The most common question students ask me about test scores is, “What test scores do I need to get into Olin?” After asking, they wait for me to utter a single magic number that will get them admitted. If their own test scores are at or above this number, they’ll be delighted. If they’re not, they’ll be disappointed, but hey, at least they’ll know for sure.
It can be frustrating, then, to learn that the way colleges actually use test scores when reviewing applications is not that simple. I think about food pretty much constantly, so the best way I can explain how Olin uses test scores is to say that it’s more like cooking than baking.
What’s the difference? Personally, I love baking. My idea of a perfect weekend afternoon is trying new recipes while watching reruns of the Great British Bakeoff. Baking is precise. It’s challenging, but it’s an organized kind of challenge. My recipe books are comforting. They assure me that while new baking experiments may fail (I’m looking at you, neon blue blobs that were supposed to be macarons…), there’s a specific reason underlying what went wrong that I can identify and avoid next time. It’s more science than art, but you still get to make it look pretty.
On the other hand, I don’t care for cooking, which is funny, considering that my father is a cook. He’s worked in all kinds of restaurants over the years (a falafel truck, a pizza place, a chicken restaurant, etc.), and he never uses recipes. Instead, he’s inspired by what’s in his garden, what’s on the discounted produce rack at Market Basket, and what simply sounds good in the moment. He creates fascinating and delicious combinations (and a huge mess). Cooking is part science, but it’s also a whole lot of art. “But how MUCH of the cumin do I add?” I’ll ask him. “I don’t know, you just add some until it’s enough!” he’ll reply.
For colleges like Olin that use a holistic admission review process, here’s how it’s more like cooking than baking:
Test scores are one ingredient
In cooking there are required and optional ingredients. If you’re making mashed potatoes, you can bet that potatoes are going to be required. The parsley garnish on top can be a nice touch (as long as you don’t go overboard with it!), but it’ll be perfectly fine without it.
The same is true for college applications. If something is required, you can count on the college taking that element into consideration when reviewing your application. Otherwise, they wouldn’t require it! At Olin, we require students to submit test scores. They’re an ingredient that you can’t leave out, and we do consider them.
BUT they’re not the only ingredient that matters
Test scores are not, however, the only ingredient or the most important one. They’re not the potatoes, but they might be the cream that balances the texture, or the splash of lemon juice that enhances the flavors.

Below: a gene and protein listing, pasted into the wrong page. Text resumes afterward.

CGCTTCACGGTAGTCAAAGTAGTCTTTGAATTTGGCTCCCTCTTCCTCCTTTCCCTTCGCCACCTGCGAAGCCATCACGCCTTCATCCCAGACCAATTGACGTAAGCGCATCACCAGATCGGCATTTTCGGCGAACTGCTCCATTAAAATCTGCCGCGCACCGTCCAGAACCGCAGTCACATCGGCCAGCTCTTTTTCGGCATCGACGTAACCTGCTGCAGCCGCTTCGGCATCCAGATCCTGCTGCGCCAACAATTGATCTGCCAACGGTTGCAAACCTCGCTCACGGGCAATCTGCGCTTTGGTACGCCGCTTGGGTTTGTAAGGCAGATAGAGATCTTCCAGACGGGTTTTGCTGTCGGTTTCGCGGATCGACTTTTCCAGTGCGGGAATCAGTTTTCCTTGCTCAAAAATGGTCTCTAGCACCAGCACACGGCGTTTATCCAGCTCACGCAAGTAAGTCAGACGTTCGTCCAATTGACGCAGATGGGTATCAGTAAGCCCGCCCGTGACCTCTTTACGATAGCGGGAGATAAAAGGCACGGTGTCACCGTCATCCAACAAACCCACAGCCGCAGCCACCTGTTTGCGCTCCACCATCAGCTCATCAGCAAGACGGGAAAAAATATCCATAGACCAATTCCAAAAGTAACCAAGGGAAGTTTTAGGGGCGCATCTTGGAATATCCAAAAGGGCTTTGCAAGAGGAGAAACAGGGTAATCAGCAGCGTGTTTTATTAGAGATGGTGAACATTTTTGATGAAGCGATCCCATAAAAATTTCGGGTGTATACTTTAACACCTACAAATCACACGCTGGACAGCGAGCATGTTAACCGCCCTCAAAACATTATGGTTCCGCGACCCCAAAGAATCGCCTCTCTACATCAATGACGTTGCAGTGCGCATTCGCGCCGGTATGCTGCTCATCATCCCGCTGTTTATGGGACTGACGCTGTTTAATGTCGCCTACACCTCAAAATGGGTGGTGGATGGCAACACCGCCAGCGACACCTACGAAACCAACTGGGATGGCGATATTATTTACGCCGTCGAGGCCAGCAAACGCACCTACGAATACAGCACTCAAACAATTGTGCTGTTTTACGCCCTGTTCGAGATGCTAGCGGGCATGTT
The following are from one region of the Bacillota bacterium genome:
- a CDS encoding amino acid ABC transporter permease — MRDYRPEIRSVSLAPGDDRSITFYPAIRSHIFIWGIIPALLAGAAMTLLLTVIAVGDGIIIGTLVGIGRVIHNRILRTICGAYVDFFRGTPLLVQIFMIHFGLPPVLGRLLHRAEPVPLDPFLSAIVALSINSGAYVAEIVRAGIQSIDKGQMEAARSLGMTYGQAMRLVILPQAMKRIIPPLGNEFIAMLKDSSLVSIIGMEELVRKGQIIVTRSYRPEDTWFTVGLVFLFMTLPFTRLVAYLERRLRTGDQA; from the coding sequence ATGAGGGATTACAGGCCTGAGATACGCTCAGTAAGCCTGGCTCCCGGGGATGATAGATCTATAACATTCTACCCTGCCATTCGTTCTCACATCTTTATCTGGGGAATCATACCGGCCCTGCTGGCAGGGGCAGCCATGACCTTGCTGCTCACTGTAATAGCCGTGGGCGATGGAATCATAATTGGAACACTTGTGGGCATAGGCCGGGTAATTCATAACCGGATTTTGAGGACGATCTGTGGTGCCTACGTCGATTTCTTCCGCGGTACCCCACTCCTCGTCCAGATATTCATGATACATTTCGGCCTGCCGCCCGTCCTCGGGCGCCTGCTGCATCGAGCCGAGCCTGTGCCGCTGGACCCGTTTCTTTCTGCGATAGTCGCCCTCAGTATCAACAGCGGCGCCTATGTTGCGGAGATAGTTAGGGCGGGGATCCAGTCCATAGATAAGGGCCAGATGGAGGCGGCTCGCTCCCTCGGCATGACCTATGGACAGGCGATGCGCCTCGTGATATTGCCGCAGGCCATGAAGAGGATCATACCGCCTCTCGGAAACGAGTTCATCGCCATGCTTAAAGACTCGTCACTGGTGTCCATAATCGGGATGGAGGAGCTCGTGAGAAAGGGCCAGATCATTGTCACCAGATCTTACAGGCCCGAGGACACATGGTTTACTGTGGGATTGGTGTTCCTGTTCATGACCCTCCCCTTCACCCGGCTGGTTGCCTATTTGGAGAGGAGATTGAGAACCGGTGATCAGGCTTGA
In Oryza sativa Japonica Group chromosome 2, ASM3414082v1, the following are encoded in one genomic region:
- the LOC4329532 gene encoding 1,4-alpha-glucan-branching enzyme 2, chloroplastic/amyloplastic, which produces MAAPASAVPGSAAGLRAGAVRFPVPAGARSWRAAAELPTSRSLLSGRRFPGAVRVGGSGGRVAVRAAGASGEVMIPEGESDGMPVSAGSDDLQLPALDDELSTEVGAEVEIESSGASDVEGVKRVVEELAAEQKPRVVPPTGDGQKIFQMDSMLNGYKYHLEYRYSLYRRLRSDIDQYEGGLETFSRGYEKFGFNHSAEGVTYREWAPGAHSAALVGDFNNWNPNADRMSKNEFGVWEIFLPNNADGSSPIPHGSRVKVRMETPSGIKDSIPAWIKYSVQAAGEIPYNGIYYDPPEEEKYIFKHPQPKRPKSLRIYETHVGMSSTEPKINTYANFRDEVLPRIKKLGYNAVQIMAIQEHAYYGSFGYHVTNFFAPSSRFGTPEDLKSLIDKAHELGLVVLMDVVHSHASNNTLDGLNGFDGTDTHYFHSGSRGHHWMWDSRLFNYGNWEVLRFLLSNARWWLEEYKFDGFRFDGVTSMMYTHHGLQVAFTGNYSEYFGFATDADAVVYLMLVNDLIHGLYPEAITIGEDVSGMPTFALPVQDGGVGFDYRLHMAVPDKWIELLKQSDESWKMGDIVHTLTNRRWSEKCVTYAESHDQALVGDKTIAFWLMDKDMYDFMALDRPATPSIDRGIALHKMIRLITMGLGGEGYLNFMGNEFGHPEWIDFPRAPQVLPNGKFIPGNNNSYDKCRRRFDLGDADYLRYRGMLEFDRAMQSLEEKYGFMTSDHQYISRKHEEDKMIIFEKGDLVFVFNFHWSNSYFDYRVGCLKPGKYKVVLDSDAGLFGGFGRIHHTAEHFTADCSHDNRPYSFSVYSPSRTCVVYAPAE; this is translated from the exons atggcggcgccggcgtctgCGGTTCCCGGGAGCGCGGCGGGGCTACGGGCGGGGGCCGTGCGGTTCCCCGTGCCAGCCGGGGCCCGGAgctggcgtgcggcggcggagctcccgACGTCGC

We use our judgment
Like my dad’s cooking, there’s no standardized formula, or recipe, for success. We’re looking at the bigger picture of how the elements of your application work together in context.
Now, back to that original question of “What test scores do I need to get in?” If you ask me this, I’m likely to respond to a different question by sharing with you our most recent enrolling class’s middle 50% ranges for the SAT and ACT, which can be found in the Class of 2023 Profile*. This is different from a minimum score requirement or “cutoff.” It doesn’t mean that if your scores fall within or above this range, you are automatically getting in. Likewise, it doesn’t mean that if your scores fall below this range, you are definitely not getting in. By definition, 25% of enrolling students had scores higher than this range, and 25% had lower.
It does mean that these score ranges are one metric we can share to portray the academic caliber of Olin students. It’s a point of reference, but it shouldn’t in and of itself make or break a student’s decision to apply to a college, just like it doesn’t make or break their actual application when we review it.
So, my advice to you is to learn how different colleges use test scores in their application review process and to keep everything in perspective. Nuance is difficult and uncomfortable, but it’s important (in applying to college, in engineering, and in life!).
*The profile contains lots of information about our first-year class (both academic metrics and descriptions of some of the interests and activities that students shared in their applications). As you can see, Olin students are a lot more than just numbers!